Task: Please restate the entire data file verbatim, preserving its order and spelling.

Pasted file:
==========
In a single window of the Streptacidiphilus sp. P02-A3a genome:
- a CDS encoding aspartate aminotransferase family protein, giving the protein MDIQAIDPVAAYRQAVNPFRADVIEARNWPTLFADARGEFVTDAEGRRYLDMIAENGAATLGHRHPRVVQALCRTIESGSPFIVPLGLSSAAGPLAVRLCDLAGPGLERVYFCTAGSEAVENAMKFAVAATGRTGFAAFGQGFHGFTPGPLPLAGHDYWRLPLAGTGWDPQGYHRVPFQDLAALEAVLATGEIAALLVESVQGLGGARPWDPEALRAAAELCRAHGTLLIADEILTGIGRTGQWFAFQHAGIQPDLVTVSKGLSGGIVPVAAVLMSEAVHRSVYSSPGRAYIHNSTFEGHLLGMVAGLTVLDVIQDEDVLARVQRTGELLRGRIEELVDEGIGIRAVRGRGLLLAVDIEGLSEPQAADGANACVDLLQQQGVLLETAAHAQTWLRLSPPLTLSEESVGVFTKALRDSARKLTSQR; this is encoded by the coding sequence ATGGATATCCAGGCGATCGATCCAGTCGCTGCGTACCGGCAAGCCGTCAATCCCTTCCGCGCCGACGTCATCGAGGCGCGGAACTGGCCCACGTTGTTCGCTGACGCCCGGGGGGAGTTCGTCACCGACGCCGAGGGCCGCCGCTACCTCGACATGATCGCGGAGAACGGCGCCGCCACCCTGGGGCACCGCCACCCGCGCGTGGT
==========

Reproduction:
In a single window of the Streptacidiphilus sp. P02-A3a genome:
- a CDS encoding aspartate aminotransferase family protein, giving the protein MDIQAIDPVAAYRQAVNPFRADVIEARNWPTLFADARGEFVTDAEGRRYLDMIAENGAATLGHRHPRVVQALCRTIESGSPFIVPLGLSSAAGPLAVRLCDLAGPGLERVYFCTAGSEAVENAMKFAVAATGRTGFAAFGQGFHGFTPGPLPLAGHDYWRLPLAGTGWDPQGYHRVPFQDLAALEAVLATGEIAALLVESVQGLGGARPWDPEALRAAAELCRAHGTLLIADEILTGIGRTGQWFAFQHAGIQPDLVTVSKGLSGGIVPVAAVLMSEAVHRSVYSSPGRAYIHNSTFEGHLLGMVAGLTVLDVIQDEDVLARVQRTGELLRGRIEELVDEGIGIRAVRGRGLLLAVDIEGLSEPQAADGANACVDLLQQQGVLLETAAHAQTWLRLSPPLTLSEESVGVFTKALRDSARKLTSQR; this is encoded by the coding sequence ATGGATATCCAGGCGATCGATCCAGTCGCTGCGTACCGGCAAGCCGTCAATCCCTTCCGCGCCGACGTCATCGAGGCGCGGAACTGGCCCACGTTGTTCGCTGACGCCCGGGGGGAGTTCGTCACCGACGCCGAGGGCCGCCGCTACCTCGACATGATCGCGGAGAACGGCGCCGCCACCCTGGGGCACCGCCACCCGCGCGTGGT